Engine Oil Air Entrainment and Release - Preliminary Studies 2009-01-1874
Modern engines rely more and more on the engine oil to serve increasingly complex hydraulic functions such as, for example, controlling cylinder deactivation - a means of significantly increasing fuel efficiency. However, the success of hydraulic methods of activating mechanical responses in engines (or other devices) is dependent on the degree of incompressibility of the hydraulic fluid. As a consequence, those engine oil properties that impart susceptibility to foam formation in areas of hydraulic operations of the engine are detrimental to the engine's performance and durability.
This paper is an initial study of aeration, air entrainment, and air release under pressure decrease using a simple bench test. The preliminary information reported suggests the potential application of the instrumental approach developed to measure the rate of foam formation from the air entrained in engine oils and the resistance of such foam to collapse.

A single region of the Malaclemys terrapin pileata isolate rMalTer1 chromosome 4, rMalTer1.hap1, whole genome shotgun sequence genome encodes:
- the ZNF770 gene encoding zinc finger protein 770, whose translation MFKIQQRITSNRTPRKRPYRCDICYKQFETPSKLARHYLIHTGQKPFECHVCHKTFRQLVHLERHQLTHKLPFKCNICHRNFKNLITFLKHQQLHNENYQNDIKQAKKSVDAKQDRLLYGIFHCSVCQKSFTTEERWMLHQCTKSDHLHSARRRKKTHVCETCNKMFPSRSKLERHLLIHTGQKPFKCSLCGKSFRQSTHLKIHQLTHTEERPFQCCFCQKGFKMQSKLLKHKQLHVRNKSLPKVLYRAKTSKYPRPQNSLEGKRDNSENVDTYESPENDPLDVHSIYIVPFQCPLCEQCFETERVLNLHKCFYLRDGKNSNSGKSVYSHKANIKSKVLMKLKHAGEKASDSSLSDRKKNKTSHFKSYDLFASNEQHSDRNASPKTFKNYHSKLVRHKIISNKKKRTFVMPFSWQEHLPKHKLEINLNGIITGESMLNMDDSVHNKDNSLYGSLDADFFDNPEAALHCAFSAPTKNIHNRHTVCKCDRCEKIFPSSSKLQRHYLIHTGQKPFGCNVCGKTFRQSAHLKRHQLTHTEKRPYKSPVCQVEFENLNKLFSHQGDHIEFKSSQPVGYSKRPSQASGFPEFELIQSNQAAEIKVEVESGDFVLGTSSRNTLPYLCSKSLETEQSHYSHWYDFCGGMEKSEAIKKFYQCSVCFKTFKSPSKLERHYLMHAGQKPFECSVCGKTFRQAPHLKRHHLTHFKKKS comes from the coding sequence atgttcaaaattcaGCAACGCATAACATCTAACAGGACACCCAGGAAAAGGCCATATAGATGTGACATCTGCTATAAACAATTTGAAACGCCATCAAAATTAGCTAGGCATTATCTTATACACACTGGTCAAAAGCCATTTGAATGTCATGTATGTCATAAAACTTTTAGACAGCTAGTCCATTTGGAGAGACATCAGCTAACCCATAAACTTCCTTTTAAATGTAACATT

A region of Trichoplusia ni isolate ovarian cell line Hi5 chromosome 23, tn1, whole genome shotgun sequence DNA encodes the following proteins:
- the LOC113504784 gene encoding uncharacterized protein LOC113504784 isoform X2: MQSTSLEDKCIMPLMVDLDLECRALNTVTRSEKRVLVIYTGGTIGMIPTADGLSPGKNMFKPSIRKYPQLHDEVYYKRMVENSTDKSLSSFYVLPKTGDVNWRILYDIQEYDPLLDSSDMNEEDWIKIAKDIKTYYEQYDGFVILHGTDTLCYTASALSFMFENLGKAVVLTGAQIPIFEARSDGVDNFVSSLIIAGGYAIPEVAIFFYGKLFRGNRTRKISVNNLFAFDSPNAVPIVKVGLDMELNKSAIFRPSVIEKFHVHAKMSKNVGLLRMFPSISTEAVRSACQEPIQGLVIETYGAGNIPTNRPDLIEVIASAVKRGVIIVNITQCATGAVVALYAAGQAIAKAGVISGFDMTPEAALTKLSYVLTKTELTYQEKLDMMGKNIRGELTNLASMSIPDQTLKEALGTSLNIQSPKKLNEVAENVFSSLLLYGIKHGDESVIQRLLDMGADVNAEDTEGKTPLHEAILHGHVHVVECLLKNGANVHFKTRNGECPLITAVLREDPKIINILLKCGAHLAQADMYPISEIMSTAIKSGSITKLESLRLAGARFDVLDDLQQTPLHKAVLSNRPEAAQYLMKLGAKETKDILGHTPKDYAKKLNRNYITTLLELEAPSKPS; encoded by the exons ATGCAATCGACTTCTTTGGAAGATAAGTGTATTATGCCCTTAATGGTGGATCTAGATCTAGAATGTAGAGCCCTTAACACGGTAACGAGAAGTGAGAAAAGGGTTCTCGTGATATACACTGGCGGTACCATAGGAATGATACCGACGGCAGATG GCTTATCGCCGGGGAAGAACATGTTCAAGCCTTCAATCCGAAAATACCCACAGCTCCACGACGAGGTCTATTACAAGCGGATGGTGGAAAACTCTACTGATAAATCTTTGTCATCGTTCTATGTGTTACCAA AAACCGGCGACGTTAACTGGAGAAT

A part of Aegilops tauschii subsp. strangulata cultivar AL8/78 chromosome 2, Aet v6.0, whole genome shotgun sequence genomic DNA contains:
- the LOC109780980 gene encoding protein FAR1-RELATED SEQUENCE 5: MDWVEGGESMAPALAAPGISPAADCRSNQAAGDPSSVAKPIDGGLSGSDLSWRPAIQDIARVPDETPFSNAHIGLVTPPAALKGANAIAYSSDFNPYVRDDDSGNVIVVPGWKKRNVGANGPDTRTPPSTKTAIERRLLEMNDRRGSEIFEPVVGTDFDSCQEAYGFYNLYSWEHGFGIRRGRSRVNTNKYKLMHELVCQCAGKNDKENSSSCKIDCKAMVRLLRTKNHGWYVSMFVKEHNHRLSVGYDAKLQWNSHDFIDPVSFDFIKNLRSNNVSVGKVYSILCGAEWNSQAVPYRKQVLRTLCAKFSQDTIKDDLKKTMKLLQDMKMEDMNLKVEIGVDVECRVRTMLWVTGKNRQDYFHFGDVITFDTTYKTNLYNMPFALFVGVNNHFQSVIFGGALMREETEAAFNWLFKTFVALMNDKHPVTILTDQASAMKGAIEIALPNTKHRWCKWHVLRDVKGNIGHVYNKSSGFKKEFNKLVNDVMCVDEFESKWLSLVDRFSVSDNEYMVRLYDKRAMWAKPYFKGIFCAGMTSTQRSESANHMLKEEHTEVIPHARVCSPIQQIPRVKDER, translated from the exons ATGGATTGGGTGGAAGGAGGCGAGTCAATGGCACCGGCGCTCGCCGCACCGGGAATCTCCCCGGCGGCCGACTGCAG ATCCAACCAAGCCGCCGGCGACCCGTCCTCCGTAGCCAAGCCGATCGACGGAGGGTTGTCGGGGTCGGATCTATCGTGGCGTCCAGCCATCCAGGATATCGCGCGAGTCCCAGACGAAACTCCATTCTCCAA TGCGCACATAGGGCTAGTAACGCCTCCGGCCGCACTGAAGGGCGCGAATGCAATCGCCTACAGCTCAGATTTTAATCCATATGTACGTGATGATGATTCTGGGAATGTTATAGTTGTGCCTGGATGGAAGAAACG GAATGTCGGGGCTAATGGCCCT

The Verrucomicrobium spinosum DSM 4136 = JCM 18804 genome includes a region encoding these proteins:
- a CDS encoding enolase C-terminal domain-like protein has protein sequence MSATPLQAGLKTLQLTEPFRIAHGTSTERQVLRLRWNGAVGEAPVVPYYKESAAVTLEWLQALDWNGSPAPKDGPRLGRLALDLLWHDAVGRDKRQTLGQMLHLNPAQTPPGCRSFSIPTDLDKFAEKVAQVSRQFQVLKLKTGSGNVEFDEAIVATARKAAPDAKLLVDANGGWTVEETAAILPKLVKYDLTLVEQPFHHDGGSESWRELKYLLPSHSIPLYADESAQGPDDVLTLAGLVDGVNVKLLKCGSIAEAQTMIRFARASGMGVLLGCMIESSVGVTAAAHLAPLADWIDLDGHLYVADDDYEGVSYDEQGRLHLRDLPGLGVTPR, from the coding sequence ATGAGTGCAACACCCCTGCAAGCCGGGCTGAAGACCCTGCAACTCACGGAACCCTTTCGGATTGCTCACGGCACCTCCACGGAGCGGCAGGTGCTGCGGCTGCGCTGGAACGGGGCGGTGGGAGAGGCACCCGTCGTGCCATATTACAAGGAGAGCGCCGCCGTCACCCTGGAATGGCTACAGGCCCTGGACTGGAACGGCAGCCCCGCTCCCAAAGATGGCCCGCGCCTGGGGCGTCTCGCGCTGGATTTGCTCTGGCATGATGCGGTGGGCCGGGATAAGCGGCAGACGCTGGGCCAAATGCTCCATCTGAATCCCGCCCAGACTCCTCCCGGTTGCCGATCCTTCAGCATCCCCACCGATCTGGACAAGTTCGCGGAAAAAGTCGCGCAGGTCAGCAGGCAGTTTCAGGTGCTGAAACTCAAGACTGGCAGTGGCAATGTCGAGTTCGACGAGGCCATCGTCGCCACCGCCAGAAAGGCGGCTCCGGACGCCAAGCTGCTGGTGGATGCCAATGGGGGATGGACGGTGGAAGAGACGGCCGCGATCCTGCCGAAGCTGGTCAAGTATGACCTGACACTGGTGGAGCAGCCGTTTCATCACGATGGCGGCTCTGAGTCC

From a broader viewpoint, the study suggests a relatively precise means of viewing the molecular dynamics of gas in lubricants and other liquids.